As a rule here at the Great Green Wall, we want to provide as much scientific data and information as possible. But given the nature of an online article, I can’t possibly know each of my reader’s individual health needs and concerns. If you or someone you know has been prescribed Adderall, any supplement intake should be discussed with your physician.
That being said, you should always be informed when discussing what you want or need with a doctor. So I’ve scoured the research databases and scientific literature for any hard data on interactions between common Nootropic ingredients and Adderall.
What is Adderall?
Before we get further, it’s helpful to know the one constant throughout this article: Adderall. Adderall is a prescription stimulant in the amphetamine family that is prescribed mainly for the treatment of Attention-Deficit/Hyperactivity Disorder (ADHD).
Because some people have dependency issues or concerns, and because of the other side effects of Adderall, there is a growing movement to supplement Adderall use with more safe alternatives, or to replace it altogether. That movement has helped spawn the growing Nootropics market.
Common Nootropic Ingredients and Adderall
Sadly, there hasn’t been a lot of data conducted in clinical trials studying the effects of Adderall in conjunction with specific ingredients or products. So I’ve had to dive deep into prescription drug interaction databases, and connect a few dots. Here’s what I found:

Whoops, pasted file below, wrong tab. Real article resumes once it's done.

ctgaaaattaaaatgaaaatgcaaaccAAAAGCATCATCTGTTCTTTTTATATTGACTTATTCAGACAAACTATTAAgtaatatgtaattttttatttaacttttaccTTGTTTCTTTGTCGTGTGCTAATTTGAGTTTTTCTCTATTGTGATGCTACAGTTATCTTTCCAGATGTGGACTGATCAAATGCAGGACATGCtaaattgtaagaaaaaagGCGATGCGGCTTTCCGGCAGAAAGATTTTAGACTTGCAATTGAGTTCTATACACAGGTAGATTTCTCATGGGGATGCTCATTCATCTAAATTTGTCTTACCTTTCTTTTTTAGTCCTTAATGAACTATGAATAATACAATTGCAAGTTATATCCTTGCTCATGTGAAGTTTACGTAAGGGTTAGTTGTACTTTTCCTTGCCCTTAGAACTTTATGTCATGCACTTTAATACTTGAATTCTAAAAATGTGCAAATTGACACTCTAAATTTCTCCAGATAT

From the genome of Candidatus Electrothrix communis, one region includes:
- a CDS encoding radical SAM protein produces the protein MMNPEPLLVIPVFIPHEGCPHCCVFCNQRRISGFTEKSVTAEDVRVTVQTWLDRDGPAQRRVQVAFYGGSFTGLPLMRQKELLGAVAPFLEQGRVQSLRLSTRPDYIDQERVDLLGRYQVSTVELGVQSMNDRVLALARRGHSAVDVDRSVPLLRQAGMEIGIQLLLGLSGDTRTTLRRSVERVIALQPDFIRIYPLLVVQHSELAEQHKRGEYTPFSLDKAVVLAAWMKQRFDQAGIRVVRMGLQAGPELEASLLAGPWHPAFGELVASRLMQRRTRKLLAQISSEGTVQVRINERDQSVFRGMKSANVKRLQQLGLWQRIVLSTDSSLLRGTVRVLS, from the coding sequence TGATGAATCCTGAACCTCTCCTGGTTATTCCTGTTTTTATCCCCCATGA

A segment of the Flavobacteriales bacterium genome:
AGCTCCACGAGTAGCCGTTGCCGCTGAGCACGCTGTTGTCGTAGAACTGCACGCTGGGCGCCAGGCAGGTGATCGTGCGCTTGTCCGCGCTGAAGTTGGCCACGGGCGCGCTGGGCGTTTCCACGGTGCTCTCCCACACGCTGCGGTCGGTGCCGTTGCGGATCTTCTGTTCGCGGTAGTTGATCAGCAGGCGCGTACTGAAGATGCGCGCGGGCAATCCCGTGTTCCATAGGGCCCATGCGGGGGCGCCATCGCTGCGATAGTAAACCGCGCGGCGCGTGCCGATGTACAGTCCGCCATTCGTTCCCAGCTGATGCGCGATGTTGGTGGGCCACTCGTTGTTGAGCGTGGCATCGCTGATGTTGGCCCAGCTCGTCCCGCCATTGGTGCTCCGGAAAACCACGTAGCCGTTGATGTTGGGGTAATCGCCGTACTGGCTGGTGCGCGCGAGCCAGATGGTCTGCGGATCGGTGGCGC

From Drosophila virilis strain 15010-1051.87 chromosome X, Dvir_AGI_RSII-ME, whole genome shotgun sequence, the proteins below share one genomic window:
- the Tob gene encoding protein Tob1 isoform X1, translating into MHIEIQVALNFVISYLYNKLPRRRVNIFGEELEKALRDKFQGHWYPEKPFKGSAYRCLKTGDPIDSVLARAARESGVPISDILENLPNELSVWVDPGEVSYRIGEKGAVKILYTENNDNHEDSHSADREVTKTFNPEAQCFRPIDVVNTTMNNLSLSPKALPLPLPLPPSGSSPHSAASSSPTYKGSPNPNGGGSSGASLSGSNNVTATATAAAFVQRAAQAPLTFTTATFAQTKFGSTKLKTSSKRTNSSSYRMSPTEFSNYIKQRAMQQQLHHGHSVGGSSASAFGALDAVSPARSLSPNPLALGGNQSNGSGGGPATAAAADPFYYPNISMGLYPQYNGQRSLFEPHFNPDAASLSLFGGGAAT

Again, no study was found comparing Resveratrol directly taken with Adderall. There was one study that found there is a chance of drug-to-drug interactions with any drug which affects brain chemistry. That being said, a clinical drug checker didn’t turn up any concerns.
Here we actually have an ADHD study that used Phosphatidylserine as an intervention, though the study didn’t mention if the participants were taking Adderall. No adverse interactions were reported. In addition, I was able to track through a healthcare professionals’ resource that there are no reported interactions between Phosphatidylserine and Adderall.
Unfortunately, that about exhausts the data that current research has presented. But there is another tact I’ve taken in the past: healthcare drug interaction databases. By cross referencing across patient records for known interactions, it can be generally surmised that if there’s no interaction reported so far, there haven’t been any safety issues.
Only one common ingredient has any red flags: L-Theanine. Because it is in most cases ingested as part of Green Tea, which has Caffeine, it has the potential to negatively interact with Adderall. But if the L-Theanine in a supplement has been divorced of caffeine, it should be safe, pending conversation with your doctor.
Other ingredients simply haven’t been entered into the databases, so there is literally no information on them. Here are the remaining ingredients I investigated, broken into the two remaining categorizations.
SAFE (No Reactions Reported)
No Information in Databases
Given the lack of data available on so many ingredients, it’s difficult to arrive at a simple yes or no on Nootropic safety when combined with Adderall. It appears generally that Nootropics are safe, with the caveat that those with Caffeine should be avoided.
If you’re considering taking a Nootropic with your current medication, consult your doctor, and make sure your voice is heard. It’s your health, and you should be in charge of it.